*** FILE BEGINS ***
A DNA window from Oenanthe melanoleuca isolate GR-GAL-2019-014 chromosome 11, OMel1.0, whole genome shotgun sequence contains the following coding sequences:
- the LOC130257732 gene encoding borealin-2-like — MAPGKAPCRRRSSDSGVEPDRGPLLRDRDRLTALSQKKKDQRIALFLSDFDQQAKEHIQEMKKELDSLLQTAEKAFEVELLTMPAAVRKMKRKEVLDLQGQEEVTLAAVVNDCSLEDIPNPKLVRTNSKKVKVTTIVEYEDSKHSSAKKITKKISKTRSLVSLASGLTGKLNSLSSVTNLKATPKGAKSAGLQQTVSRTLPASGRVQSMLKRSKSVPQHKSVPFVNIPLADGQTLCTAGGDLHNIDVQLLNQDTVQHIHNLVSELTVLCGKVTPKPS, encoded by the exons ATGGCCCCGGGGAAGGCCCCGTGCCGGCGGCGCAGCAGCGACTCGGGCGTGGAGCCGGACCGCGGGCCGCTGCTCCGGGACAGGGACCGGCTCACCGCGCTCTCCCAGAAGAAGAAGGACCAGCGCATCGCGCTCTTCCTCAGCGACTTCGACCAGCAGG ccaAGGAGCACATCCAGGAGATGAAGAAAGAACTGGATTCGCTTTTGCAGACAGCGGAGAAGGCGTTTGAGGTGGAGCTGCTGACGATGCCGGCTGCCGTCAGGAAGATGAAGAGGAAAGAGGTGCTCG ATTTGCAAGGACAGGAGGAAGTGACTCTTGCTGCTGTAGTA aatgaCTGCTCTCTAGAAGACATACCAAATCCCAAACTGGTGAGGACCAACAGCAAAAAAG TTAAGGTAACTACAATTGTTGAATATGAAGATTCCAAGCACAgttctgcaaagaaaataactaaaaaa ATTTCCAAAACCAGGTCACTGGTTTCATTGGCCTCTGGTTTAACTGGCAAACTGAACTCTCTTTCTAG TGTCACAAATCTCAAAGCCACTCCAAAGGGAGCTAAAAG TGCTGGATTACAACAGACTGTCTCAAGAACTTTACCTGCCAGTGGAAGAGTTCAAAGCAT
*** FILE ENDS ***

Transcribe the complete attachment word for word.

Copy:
A DNA window from Oenanthe melanoleuca isolate GR-GAL-2019-014 chromosome 11, OMel1.0, whole genome shotgun sequence contains the following coding sequences:
- the LOC130257732 gene encoding borealin-2-like — MAPGKAPCRRRSSDSGVEPDRGPLLRDRDRLTALSQKKKDQRIALFLSDFDQQAKEHIQEMKKELDSLLQTAEKAFEVELLTMPAAVRKMKRKEVLDLQGQEEVTLAAVVNDCSLEDIPNPKLVRTNSKKVKVTTIVEYEDSKHSSAKKITKKISKTRSLVSLASGLTGKLNSLSSVTNLKATPKGAKSAGLQQTVSRTLPASGRVQSMLKRSKSVPQHKSVPFVNIPLADGQTLCTAGGDLHNIDVQLLNQDTVQHIHNLVSELTVLCGKVTPKPS, encoded by the exons ATGGCCCCGGGGAAGGCCCCGTGCCGGCGGCGCAGCAGCGACTCGGGCGTGGAGCCGGACCGCGGGCCGCTGCTCCGGGACAGGGACCGGCTCACCGCGCTCTCCCAGAAGAAGAAGGACCAGCGCATCGCGCTCTTCCTCAGCGACTTCGACCAGCAGG ccaAGGAGCACATCCAGGAGATGAAGAAAGAACTGGATTCGCTTTTGCAGACAGCGGAGAAGGCGTTTGAGGTGGAGCTGCTGACGATGCCGGCTGCCGTCAGGAAGATGAAGAGGAAAGAGGTGCTCG ATTTGCAAGGACAGGAGGAAGTGACTCTTGCTGCTGTAGTA aatgaCTGCTCTCTAGAAGACATACCAAATCCCAAACTGGTGAGGACCAACAGCAAAAAAG TTAAGGTAACTACAATTGTTGAATATGAAGATTCCAAGCACAgttctgcaaagaaaataactaaaaaa ATTTCCAAAACCAGGTCACTGGTTTCATTGGCCTCTGGTTTAACTGGCAAACTGAACTCTCTTTCTAG TGTCACAAATCTCAAAGCCACTCCAAAGGGAGCTAAAAG TGCTGGATTACAACAGACTGTCTCAAGAACTTTACCTGCCAGTGGAAGAGTTCAAAGCAT